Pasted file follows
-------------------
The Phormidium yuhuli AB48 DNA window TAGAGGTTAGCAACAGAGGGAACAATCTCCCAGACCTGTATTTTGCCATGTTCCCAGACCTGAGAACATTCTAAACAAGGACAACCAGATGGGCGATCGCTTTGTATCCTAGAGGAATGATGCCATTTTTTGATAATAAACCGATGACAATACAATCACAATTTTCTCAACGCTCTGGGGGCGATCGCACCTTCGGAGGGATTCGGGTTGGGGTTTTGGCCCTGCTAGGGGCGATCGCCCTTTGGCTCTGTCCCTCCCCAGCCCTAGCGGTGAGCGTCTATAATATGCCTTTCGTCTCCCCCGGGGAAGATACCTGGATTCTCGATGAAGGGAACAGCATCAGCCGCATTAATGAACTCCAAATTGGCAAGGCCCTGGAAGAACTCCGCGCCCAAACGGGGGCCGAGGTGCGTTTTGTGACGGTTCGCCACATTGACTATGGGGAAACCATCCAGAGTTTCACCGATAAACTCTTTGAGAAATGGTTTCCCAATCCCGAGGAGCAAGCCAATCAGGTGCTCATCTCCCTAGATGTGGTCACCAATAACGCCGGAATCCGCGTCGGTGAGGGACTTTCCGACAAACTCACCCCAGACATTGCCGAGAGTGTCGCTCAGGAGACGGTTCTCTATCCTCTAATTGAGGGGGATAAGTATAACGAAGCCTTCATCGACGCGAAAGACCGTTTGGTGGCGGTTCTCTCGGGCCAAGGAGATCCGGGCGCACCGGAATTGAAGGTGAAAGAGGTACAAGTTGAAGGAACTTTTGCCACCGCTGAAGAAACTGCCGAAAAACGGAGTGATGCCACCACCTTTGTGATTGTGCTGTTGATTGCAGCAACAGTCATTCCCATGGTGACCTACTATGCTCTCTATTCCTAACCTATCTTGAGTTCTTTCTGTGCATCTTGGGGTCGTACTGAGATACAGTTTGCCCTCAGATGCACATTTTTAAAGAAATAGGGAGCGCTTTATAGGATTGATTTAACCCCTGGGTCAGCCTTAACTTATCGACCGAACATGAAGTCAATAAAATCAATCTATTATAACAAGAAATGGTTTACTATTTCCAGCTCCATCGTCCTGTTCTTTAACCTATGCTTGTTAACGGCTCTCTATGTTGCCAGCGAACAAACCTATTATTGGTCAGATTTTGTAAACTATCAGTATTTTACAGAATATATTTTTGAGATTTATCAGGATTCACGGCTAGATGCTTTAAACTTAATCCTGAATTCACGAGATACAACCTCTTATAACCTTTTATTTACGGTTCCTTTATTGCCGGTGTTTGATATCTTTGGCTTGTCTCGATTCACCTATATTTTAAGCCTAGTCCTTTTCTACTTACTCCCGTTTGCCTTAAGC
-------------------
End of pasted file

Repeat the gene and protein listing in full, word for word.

The Phormidium yuhuli AB48 DNA window TAGAGGTTAGCAACAGAGGGAACAATCTCCCAGACCTGTATTTTGCCATGTTCCCAGACCTGAGAACATTCTAAACAAGGACAACCAGATGGGCGATCGCTTTGTATCCTAGAGGAATGATGCCATTTTTTGATAATAAACCGATGACAATACAATCACAATTTTCTCAACGCTCTGGGGGCGATCGCACCTTCGGAGGGATTCGGGTTGGGGTTTTGGCCCTGCTAGGGGCGATCGCCCTTTGGCTCTGTCCCTCCCCAGCCCTAGCGGTGAGCGTCTATAATATGCCTTTCGTCTCCCCCGGGGAAGATACCTGGATTCTCGATGAAGGGAACAGCATCAGCCGCATTAATGAACTCCAAATTGGCAAGGCCCTGGAAGAACTCCGCGCCCAAACGGGGGCCGAGGTGCGTTTTGTGACGGTTCGCCACATTGACTATGGGGAAACCATCCAGAGTTTCACCGATAAACTCTTTGAGAAATGGTTTCCCAATCCCGAGGAGCAAGCCAATCAGGTGCTCATCTCCCTAGATGTGGTCACCAATAACGCCGGAATCCGCGTCGGTGAGGGACTTTCCGACAAACTCACCCCAGACATTGCCGAGAGTGTCGCTCAGGAGACGGTTCTCTATCCTCTAATTGAGGGGGATAAGTATAACGAAGCCTTCATCGACGCGAAAGACCGTTTGGTGGCGGTTCTCTCGGGCCAAGGAGATCCGGGCGCACCGGAATTGAAGGTGAAAGAGGTACAAGTTGAAGGAACTTTTGCCACCGCTGAAGAAACTGCCGAAAAACGGAGTGATGCCACCACCTTTGTGATTGTGCTGTTGATTGCAGCAACAGTCATTCCCATGGTGACCTACTATGCTCTCTATTCCTAACCTATCTTGAGTTCTTTCTGTGCATCTTGGGGTCGTACTGAGATACAGTTTGCCCTCAGATGCACATTTTTAAAGAAATAGGGAGCGCTTTATAGGATTGATTTAACCCCTGGGTCAGCCTTAACTTATCGACCGAACATGAAGTCAATAAAATCAATCTATTATAACAAGAAATGGTTTACTATTTCCAGCTCCATCGTCCTGTTCTTTAACCTATGCTTGTTAACGGCTCTCTATGTTGCCAGCGAACAAACCTATTATTGGTCAGATTTTGTAAACTATCAGTATTTTACAGAATATATTTTTGAGATTTATCAGGATTCACGGCTAGATGCTTTAAACTTAATCCTGAATTCACGAGATACAACCTCTTATAACCTTTTATTTACGGTTCCTTTATTGCCGGTGTTTGATATCTTTGGCTTGTCTCGATTCACCTATATTTTAAGCCTAGTCCTTTTCTACTTACTCCCGTTTGCCTTAAGC